Island kids do the math on energy efficiency and solar electricity

By Martha Shaw (Martha’s Vineyard, MA)

If every house on the Island were as energy efficient as the ones made by Lynn Gatchell’s fifth grade class at the Tisbury School, people could save a lot of money. That’s the lesson that Mrs. Gatchell hopes her students learned when they divided up into construction teams to build miniature model homes.

“I’m trying to teach them that we can become much less dependent on the ‘extension chords’ that bring power to us from the mainland,” said Lynn.

Each team had a $10 budget of play money to build its home, and an 8”x 8” x 12” cardboard box. They could save money by using free materials from a makeshift recycling center. Available for purchase were building materials, including aluminum foil and duct tape at 50¢ per foot, bubble wrap for $3 per foot, and construction paper for 50¢ per sheet. The buildings had to conform to strict building codes concerning windows, ceiling height, and the thickness of insulation.

Upon completion, each dwelling was tested for energy efficiency using ice bags and thermometers that measured temperature change over a two-hour period. Then calculations were made. The students compared the efficiency among various designs and projected the difference in energy usage, and how much that could cost. A few of the better designs yielded a hypothetical net savings of $500 in 10 years, which is not bad for a house that’s just under one square foot.

“The children were very resourceful,” according to their teacher, who masterminded the simulation. “I let them learn through trial and error. Some of them figured out that by layering newspaper and plastic bags, they could keep their houses better insulated. The placement and orientation of the windows to the sunlight also made a big difference. A few of the children experimented with awnings and other innovations.”

Though the project oversimplifies the complexity of designing real houses like those renovated by her son Kyle of KG Construction, Mrs. Gatchell chose the project to make a point. “As an Island we need to be as efficient as possible. The more independent we can be of fossil fuels from the mainland, the better off we are, if and when the cables are down. Whether we look at solar and wind, or whatever, I’m interested in teaching the Island students to think about being more independent.”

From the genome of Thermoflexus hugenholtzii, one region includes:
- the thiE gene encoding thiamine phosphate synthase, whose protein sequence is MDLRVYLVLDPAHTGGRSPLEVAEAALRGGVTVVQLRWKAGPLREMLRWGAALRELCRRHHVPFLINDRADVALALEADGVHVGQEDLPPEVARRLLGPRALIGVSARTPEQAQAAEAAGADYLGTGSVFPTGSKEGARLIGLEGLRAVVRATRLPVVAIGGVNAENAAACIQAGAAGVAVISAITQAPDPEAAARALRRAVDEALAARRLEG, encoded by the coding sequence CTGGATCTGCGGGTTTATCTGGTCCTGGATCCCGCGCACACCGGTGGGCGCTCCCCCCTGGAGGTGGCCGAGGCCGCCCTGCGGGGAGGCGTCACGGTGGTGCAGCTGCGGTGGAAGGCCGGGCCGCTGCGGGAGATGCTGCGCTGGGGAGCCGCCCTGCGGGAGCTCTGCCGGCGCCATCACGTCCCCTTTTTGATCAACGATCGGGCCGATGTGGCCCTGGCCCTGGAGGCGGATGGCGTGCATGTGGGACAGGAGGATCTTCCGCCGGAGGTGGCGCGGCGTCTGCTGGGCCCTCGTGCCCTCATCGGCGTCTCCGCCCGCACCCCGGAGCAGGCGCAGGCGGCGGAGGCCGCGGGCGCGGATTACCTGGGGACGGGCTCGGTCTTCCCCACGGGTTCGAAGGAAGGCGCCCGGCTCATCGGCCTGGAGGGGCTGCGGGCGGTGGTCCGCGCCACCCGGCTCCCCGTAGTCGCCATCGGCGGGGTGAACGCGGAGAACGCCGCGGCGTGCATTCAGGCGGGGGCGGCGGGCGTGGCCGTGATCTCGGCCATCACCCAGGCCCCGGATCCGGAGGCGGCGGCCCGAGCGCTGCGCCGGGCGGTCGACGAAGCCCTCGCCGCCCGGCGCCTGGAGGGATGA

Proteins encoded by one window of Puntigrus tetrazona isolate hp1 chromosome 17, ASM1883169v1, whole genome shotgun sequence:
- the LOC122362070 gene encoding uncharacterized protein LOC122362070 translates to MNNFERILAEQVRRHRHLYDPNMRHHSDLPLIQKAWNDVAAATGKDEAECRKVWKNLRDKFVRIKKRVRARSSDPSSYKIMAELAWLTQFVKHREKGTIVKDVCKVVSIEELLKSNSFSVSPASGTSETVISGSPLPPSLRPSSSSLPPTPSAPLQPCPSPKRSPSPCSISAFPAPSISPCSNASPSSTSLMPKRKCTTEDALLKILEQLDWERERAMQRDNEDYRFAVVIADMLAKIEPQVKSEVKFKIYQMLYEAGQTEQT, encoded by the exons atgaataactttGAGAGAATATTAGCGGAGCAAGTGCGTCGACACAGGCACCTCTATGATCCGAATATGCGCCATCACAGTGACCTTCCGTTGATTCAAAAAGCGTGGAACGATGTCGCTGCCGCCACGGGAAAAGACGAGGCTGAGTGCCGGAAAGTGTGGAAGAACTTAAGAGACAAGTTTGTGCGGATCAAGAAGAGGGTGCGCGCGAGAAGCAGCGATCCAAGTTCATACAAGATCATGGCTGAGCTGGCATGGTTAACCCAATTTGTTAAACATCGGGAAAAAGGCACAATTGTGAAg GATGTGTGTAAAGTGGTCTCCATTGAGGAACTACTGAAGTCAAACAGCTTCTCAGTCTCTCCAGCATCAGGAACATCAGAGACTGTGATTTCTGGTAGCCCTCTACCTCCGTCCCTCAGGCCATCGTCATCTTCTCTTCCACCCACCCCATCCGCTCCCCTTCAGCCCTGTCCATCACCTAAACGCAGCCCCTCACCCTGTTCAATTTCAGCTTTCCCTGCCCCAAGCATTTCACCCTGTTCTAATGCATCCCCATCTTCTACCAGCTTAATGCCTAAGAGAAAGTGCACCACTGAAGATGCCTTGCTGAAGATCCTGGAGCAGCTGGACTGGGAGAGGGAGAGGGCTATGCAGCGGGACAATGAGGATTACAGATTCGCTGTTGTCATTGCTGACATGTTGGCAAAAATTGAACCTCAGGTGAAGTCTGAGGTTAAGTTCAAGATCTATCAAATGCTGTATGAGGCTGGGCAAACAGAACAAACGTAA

Another important part of her curriculum is homework. For one assignment, she asked them to monitor the electric meter and keep a log of how fast it spun whenever they turned on a light, played a computer game or ran an appliance. “I want my students to learn about where energy comes from, how it gets used and what they can do differently to use less,” she said.
At the Chilmark School, teachers Jackie Guzalak and Jack Regan are making the same effort, and it’s paying off. This year two fifth grade students, who go by the name of “Solar Sisters,” received state honorable mention in a national competition sponsored by the National Energy Education Department, and a trip to Washington, D.C. Cape Light Compact helped fund the trip, as well as Menemsha and Chilmark businesses who bought ads in the school’s Energy Fair program. Katy Smith and Lindsay Tocik won their award by collecting data from the Chilmark Community Center’s solar array and recording the amount of solar electricity generated under different weather conditions and air temperatures. With the help of their teachers and local energy educator, Nan Doty, they made charts and graphs of how photovoltaic cells work, and wrote about how various factors affect a photovoltaic cell’s performance. Then they put it all in a scrapbook and sent it off for submission.

“It was really fun,” said Katy, “and we learned how solar works.”

Her best friend Lindsay agreed. “The most exciting part was learning how to do spreadsheets.” If a solar energy competition can make spreadsheets fun to do, then everybody involved in these projects deserves an award.

To find out more about energy efficiency and renewable energy projects on the Island, visit This article is sponsored by the Vineyard Energy Project through a grant from the U.S. Department of Energy. The Vineyard Energy Project promotes sustainable energy choices through education, outreach, and renewable energy projects. The author, Martha Shaw, is a member of the Vineyard Energy Project’s advisory board. The Times publishes these columns as a service to its readers.